USPS DIM Changes Set to Go into Effect on June 23

Five months after it was initially scheduled to go into effect, the U.S. Postal Service will change how it calculates dimensional weight pricing while expanding DIM pricing to all zones across its Priority Mail Express, Priority Mail and Parcel Select products.

For Priority Mail, DIM pricing was already in effect in zones 5-8 served by air freight. The change will spread it across zones 1-8, covering both domestic ground and air. Shipments to all zones using Priority Mail Plus and Parcel Select had already been subject to DIM.

“It’s been industry practice to charge DIM not just for air products but ground also,” said Sharon Owens, acting vice president of sales for USPS. “Now we’re more aligned with the industry and it reflects the impact of the cube across the entire cost structure.”

The delay of implementing the DIM change from January to the end of June gave shippers and service providers, especially software companies, more time to prepare to absorb the impact, Owens said.

The new USPS divisor for DIM pricing will be 166, a reduction from the old divisor of 194. This means the weight calculation for parcel billing purposes is length times width times height, divided by 166. The lower the divisor, the higher the dimensional weight and thus the shipping cost.

Packages under 1 cubic foot are exempt from dimensional pricing at USPS, as they are at UPS and FedEx. The other two major carriers have been using a DIM divisor of 139 for ground and express since January 2017.

Because of the timing of review and approval of the new DIM divisor, along with other pricing changes, there wasn’t sufficient time to let the industry get ready for a change in January, Owens said.

“When we first announced the change in October, it caught a lot of people by surprise,” she said. “There was a lot of pushback from shippers and industry partners using Parcel Select, who didn’t have the technology or capacity to collect dimensions. That’s why they wanted more time, to put in place equipment, hardware and software.”

Since January the USPS has been working closely with partners to help ensure they were ready to calculate postage charges correctly, Owens said. “We’re still the best value as our DIM charges are lower than the competitors, and only applies to packages over a cubic foot.”

While she couldn’t provide a percentage, Owens said most packages shipped via USPS are under a cubic foot and thus exempt from DIM. As with most shipping charges, there is room for negotiation. “We built our system to accommodate a flexible divisor – it’s not hard-coded,” she said.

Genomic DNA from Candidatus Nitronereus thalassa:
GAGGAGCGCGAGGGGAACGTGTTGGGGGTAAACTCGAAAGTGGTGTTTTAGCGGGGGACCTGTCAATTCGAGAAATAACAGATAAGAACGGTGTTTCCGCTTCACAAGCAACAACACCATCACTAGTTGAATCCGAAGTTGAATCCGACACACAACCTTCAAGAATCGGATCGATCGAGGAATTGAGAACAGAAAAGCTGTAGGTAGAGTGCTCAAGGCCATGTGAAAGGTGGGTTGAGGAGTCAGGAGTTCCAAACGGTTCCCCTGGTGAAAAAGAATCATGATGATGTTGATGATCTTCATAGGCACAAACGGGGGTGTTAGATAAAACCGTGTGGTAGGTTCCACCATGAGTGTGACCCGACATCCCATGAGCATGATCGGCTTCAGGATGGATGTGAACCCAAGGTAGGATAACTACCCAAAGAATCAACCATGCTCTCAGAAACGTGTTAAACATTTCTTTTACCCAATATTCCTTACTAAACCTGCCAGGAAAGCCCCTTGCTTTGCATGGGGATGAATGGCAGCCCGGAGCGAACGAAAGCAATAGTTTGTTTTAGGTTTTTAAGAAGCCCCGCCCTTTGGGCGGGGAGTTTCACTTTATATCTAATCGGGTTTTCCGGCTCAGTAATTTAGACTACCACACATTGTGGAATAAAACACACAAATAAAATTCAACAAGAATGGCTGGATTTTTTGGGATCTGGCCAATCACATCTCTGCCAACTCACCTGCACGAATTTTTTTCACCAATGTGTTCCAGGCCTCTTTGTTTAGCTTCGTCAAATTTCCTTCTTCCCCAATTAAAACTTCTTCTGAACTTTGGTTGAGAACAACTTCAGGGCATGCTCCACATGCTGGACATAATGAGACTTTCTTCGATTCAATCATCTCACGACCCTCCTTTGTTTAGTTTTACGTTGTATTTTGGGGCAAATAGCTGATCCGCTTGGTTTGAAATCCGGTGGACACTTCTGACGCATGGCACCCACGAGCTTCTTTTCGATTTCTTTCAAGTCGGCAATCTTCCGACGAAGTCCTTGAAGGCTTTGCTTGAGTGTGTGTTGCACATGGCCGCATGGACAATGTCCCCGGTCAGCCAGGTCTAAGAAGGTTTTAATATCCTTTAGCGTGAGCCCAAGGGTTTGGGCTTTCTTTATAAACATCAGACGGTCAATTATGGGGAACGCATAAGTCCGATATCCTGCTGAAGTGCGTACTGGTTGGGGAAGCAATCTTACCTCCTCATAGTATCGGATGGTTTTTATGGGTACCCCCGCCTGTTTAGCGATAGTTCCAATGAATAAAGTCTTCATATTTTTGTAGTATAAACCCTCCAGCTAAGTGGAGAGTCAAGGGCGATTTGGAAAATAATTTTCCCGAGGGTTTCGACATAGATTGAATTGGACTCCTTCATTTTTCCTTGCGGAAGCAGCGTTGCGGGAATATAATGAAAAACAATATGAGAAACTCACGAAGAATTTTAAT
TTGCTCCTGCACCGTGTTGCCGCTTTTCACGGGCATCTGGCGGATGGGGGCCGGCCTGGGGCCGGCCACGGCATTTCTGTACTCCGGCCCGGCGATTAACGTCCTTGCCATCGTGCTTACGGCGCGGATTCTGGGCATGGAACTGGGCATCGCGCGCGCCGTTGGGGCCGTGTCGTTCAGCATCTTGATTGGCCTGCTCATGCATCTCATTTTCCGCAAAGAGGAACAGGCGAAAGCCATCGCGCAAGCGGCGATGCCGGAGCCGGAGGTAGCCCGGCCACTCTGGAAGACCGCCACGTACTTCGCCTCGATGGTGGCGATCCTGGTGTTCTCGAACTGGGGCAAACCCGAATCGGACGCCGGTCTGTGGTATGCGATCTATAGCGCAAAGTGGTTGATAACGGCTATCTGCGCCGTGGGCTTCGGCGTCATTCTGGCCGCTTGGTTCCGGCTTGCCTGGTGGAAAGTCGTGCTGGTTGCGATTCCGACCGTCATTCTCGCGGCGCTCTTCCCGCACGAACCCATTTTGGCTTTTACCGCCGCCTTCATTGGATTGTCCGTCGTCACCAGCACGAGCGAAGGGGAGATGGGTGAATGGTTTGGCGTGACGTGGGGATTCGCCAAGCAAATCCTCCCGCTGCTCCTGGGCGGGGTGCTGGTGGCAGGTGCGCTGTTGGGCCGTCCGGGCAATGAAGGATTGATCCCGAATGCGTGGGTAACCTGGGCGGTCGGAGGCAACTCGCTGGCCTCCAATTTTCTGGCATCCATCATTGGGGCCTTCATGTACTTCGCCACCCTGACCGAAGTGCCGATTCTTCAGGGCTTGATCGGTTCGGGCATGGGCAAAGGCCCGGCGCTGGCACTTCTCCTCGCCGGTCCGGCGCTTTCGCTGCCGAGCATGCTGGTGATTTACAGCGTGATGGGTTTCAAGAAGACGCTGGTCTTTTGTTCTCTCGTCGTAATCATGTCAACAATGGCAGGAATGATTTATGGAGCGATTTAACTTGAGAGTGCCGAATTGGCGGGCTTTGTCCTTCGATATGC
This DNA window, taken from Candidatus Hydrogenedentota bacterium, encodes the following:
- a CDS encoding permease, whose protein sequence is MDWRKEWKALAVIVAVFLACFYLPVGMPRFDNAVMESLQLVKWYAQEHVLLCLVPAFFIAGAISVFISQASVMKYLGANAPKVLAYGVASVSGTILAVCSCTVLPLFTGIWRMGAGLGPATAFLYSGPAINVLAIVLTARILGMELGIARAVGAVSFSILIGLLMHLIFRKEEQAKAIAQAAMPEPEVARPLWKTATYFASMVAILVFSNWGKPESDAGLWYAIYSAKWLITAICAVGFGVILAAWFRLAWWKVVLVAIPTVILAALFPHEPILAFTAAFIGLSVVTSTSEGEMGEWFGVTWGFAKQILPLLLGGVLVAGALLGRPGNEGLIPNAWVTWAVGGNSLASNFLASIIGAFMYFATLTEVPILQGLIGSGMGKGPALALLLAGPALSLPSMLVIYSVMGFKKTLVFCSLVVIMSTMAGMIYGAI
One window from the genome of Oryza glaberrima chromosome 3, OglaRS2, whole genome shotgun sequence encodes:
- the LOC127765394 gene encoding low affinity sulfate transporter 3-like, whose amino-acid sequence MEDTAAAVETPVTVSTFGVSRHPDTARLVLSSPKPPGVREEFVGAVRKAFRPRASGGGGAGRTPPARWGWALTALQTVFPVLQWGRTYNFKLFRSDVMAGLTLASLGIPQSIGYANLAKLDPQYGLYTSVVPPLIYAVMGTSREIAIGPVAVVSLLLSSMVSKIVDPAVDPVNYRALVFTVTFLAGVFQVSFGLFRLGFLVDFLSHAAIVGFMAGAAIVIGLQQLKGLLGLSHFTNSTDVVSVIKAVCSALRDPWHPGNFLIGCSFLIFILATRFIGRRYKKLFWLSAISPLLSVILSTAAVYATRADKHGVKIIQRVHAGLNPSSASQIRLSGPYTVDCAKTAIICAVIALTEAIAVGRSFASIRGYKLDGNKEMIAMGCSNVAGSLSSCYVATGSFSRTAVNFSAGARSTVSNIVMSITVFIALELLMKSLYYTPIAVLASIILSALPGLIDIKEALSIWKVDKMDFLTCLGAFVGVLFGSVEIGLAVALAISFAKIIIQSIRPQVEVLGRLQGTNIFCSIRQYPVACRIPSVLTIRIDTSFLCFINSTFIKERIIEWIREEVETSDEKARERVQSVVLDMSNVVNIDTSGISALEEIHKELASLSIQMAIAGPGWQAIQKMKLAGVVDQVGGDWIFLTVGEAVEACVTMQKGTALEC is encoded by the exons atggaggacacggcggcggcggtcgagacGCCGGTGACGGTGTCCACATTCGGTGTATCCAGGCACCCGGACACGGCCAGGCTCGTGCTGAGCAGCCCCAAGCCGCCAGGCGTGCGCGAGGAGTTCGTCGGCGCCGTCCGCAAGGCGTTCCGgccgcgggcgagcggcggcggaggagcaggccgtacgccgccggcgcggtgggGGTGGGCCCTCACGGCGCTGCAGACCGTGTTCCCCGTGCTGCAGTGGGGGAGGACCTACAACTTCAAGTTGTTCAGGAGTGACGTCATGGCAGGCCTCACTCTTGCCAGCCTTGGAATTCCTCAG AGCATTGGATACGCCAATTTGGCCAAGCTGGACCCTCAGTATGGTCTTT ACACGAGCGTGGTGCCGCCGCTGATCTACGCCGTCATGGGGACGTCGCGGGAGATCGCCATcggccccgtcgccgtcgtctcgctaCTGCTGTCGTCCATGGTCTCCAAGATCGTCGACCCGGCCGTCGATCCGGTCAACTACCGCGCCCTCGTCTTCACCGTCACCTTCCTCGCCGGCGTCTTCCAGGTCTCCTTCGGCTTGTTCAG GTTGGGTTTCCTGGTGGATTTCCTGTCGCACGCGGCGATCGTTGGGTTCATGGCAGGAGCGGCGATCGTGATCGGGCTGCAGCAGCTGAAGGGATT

Andy Arvidson, founder and owner of 3PL IFS, said the USPS DIM changes were inevitable, given its billions in losses every year. “This is one of many corrective actions that need to be taken,” Arvidson said.

He said he has been proactively notifying ecommerce customers so they can make adjustments by decreasing box sizes and adjust shipping and handling charges. “They need to either absorb the additional costs in their margins, or increase shipping and handling to their end customers,” Arvidson said.

Rob Martinez, CEO and founder of parcel spend consultancy Shipware, had some suggestions for shippers looking at the new USPS DIM rates:

  • Negotiate for Commercial Base (CBP) or Commercial Plus (CPP). High-volume shippers can get even deeper discounts by pursuing a negotiated services agreement (NSA). The additional discounts can offset the DIM increases.
  • Move some volume to FedEx, UPS or other parcel carriers. High-volume shippers can negotiate deep discounts and improved DIM divisors. Many regional carriers offer shipper-friendly divisors compared to FedEx/UPS/USPS, and are more apt to negotiate custom incentives with shippers.
  • Improve packaging by reducing box dimensions and minimizing fill. This way shippers can lessen the impact of DIM billing, reduce corrugate and packing material costs and reduce carbon emissions.

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